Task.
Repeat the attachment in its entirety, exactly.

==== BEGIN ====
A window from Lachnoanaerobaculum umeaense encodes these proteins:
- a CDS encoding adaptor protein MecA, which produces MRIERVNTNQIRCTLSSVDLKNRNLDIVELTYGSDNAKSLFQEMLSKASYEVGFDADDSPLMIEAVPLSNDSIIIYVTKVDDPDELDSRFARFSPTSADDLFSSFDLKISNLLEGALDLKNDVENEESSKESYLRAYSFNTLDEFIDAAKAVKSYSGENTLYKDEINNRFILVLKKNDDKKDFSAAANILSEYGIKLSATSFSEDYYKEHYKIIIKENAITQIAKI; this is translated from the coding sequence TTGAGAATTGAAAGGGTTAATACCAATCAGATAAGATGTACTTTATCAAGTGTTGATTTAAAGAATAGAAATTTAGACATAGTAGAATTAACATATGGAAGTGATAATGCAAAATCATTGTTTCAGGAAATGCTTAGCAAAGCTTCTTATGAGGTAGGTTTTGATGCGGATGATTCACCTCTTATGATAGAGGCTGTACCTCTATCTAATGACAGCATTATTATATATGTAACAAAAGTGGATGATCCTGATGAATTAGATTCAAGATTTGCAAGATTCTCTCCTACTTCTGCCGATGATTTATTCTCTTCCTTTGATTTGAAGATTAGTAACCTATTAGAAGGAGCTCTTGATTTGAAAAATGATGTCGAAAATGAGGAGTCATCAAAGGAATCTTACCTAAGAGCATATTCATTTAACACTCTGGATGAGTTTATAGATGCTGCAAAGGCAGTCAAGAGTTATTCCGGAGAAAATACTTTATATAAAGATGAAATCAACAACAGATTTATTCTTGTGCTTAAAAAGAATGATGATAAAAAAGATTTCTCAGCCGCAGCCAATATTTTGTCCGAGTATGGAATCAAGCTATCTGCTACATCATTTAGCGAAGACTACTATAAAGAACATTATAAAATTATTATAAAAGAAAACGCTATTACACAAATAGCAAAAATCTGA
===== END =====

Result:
A window from Lachnoanaerobaculum umeaense encodes these proteins:
- a CDS encoding adaptor protein MecA, which produces MRIERVNTNQIRCTLSSVDLKNRNLDIVELTYGSDNAKSLFQEMLSKASYEVGFDADDSPLMIEAVPLSNDSIIIYVTKVDDPDELDSRFARFSPTSADDLFSSFDLKISNLLEGALDLKNDVENEESSKESYLRAYSFNTLDEFIDAAKAVKSYSGENTLYKDEINNRFILVLKKNDDKKDFSAAANILSEYGIKLSATSFSEDYYKEHYKIIIKENAITQIAKI; this is translated from the coding sequence TTGAGAATTGAAAGGGTTAATACCAATCAGATAAGATGTACTTTATCAAGTGTTGATTTAAAGAATAGAAATTTAGACATAGTAGAATTAACATATGGAAGTGATAATGCAAAATCATTGTTTCAGGAAATGCTTAGCAAAGCTTCTTATGAGGTAGGTTTTGATGCGGATGATTCACCTCTTATGATAGAGGCTGTACCTCTATCTAATGACAGCATTATTATATATGTAACAAAAGTGGATGATCCTGATGAATTAGATTCAAGATTTGCAAGATTCTCTCCTACTTCTGCCGATGATTTATTCTCTTCCTTTGATTTGAAGATTAGTAACCTATTAGAAGGAGCTCTTGATTTGAAAAATGATGTCGAAAATGAGGAGTCATCAAAGGAATCTTACCTAAGAGCATATTCATTTAACACTCTGGATGAGTTTATAGATGCTGCAAAGGCAGTCAAGAGTTATTCCGGAGAAAATACTTTATATAAAGATGAAATCAACAACAGATTTATTCTTGTGCTTAAAAAGAATGATGATAAAAAAGATTTCTCAGCCGCAGCCAATATTTTGTCCGAGTATGGAATCAAGCTATCTGCTACATCATTTAGCGAAGACTACTATAAAGAACATTATAAAATTATTATAAAAGAAAACGCTATTACACAAATAGCAAAAATCTGA